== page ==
By Simone Kaho
The volunteering is flexible, you can do what you want for as long as you want although there’s a suggested programme. There are the sustainable multi-tiered gardens run by a strong kindly woman
called Pe Song. The horticulture inclined would find much to do and learn there. And then there is the school which is a treasure box of hope and emotion.
The two girls I’m volunteering with are made of sterner stuff than me. Izzy is a tall slender medical student from London, equally nubile Anna has just finished her yoga teacher training certification in Nepal. Granted they are much younger, 18 and 14 years respectively, but they march through the volunteering a singular commitment. I find my way out of the hard work by offering to create blogs instead. On the day Izzy is sick with a nose-blowy flu thing she soldiers on through both sessions of yoga and a full day with the village students. Though she goes to bed at 8pm that night after not having found anyone to carry her down the stairs. Soldier girl.
The official schedule runs that volunteering activities go from 9:30, after breakfast, until lunch at 12:30 - so that’s roughly three hours. It’s flexible though, on the first few days we stop at 11ish.
Day one is the hardest for me, we’re carrying horse manure to the gardens and digging it through two empty plots, then covering it with a red powder. I don’t ask what it is for fear it’s blood and bone. I’m eager to show my hard-working farmer potential when I remember my back issues.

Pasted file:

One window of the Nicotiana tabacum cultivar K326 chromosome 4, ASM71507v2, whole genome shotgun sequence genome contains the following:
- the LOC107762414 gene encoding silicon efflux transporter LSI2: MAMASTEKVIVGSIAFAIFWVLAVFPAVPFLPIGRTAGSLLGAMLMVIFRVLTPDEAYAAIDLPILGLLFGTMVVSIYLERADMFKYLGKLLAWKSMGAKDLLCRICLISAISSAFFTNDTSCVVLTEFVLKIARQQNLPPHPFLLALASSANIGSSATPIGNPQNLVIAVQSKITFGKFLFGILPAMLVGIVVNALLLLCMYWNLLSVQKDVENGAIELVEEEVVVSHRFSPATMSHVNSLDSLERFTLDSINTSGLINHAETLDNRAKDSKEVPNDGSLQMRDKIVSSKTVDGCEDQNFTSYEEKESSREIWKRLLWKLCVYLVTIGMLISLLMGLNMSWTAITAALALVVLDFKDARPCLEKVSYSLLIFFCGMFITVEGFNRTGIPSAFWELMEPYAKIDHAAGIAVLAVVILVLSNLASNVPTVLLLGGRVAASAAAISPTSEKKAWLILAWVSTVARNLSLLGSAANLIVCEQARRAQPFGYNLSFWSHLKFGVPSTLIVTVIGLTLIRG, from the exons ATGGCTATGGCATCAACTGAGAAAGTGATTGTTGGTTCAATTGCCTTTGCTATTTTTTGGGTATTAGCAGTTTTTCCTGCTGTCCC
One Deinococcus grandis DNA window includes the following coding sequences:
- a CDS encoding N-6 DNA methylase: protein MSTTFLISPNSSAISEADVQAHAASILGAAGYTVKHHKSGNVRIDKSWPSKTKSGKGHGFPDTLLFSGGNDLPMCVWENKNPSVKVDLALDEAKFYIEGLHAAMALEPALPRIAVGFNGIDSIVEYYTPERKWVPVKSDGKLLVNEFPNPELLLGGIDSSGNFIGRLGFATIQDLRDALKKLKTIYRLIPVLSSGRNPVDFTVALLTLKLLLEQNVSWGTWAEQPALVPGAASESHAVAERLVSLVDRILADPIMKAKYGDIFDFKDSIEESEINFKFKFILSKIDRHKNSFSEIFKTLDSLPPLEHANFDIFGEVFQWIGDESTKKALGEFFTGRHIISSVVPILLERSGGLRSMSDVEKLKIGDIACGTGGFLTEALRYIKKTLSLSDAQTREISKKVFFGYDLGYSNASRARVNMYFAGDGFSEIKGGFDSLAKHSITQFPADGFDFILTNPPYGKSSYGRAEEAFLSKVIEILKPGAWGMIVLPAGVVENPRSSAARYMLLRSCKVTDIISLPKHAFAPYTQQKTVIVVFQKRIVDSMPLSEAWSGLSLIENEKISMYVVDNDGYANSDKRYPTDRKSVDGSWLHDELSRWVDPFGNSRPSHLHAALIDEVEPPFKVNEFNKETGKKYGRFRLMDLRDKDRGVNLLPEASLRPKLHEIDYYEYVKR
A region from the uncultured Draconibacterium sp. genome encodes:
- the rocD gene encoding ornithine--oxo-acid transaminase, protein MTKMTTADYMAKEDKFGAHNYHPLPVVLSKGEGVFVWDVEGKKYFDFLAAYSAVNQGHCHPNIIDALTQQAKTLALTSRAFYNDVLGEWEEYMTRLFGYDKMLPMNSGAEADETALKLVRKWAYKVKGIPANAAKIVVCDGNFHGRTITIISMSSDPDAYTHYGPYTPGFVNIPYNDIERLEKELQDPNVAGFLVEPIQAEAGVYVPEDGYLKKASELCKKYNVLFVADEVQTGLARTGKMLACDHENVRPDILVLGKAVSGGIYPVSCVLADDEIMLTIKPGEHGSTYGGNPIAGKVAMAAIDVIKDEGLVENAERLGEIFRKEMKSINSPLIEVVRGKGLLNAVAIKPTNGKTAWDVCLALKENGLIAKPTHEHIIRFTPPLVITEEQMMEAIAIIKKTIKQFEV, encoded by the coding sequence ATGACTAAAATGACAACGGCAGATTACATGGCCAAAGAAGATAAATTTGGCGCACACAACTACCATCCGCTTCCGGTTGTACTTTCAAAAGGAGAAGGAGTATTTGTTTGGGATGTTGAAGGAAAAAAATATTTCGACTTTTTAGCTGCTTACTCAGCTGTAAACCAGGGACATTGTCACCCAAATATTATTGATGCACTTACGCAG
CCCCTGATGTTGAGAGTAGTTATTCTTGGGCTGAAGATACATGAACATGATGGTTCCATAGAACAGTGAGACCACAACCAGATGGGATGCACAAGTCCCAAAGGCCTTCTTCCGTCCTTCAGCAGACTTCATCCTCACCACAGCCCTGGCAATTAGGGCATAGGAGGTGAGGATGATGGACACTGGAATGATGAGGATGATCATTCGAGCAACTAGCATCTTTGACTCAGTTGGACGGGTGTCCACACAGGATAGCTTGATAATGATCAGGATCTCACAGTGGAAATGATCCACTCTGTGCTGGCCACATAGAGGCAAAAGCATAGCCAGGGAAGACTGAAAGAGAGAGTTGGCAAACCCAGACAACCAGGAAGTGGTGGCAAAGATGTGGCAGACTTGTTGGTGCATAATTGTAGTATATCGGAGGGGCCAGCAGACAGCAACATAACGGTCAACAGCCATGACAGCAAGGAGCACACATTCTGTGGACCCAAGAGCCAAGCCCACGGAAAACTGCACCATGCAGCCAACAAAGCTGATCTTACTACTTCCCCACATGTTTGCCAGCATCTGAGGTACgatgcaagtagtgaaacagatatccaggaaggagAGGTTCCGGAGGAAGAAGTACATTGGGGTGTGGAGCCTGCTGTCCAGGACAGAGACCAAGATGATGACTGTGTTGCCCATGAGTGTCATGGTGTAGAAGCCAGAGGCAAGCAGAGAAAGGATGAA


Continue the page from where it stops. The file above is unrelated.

It’s not the wisest idea to be lifting and carrying heavy bags and ho’ing. Ingrid has told us it’s up to us how long we work for and what we do - ‘It’s your gift to us’ she says. So I know I can stop. But I carry on stubbornly and so do the girls, with growing admiration for the sturdy and huggable Pe Son as she wheels up smiling to bring us more manure bags.
After an hour and a half of this, we’ve run out of manure. Next job it to remove some tyres from around young plants out front, and then Pe Son releases us. We plod off in our red clay covered clothes to the river and wade in. The cool rush is tickling and refreshing, too strong to swim against so we sink into it in our clothes and look into the jungle. Congratulating ourselves for having chosen Eco Logic and feeling a touch worthy. ‘We are just so lucky’ says Izzy. That afternoon we all go for serious naps.
The next day when we go to the market, the tires we removed have been replaced with fresh ones tires, cut to flower out, unrecognizable pretty, marking diagonal car park spaces.
More information on Eco-Logic, Retreat for Charity and the yoga arrangement we offer can be found here.
With your stay you will support the projects of the Thai Child Development Foundation directly.
DO GOOD, FEEL GOOD!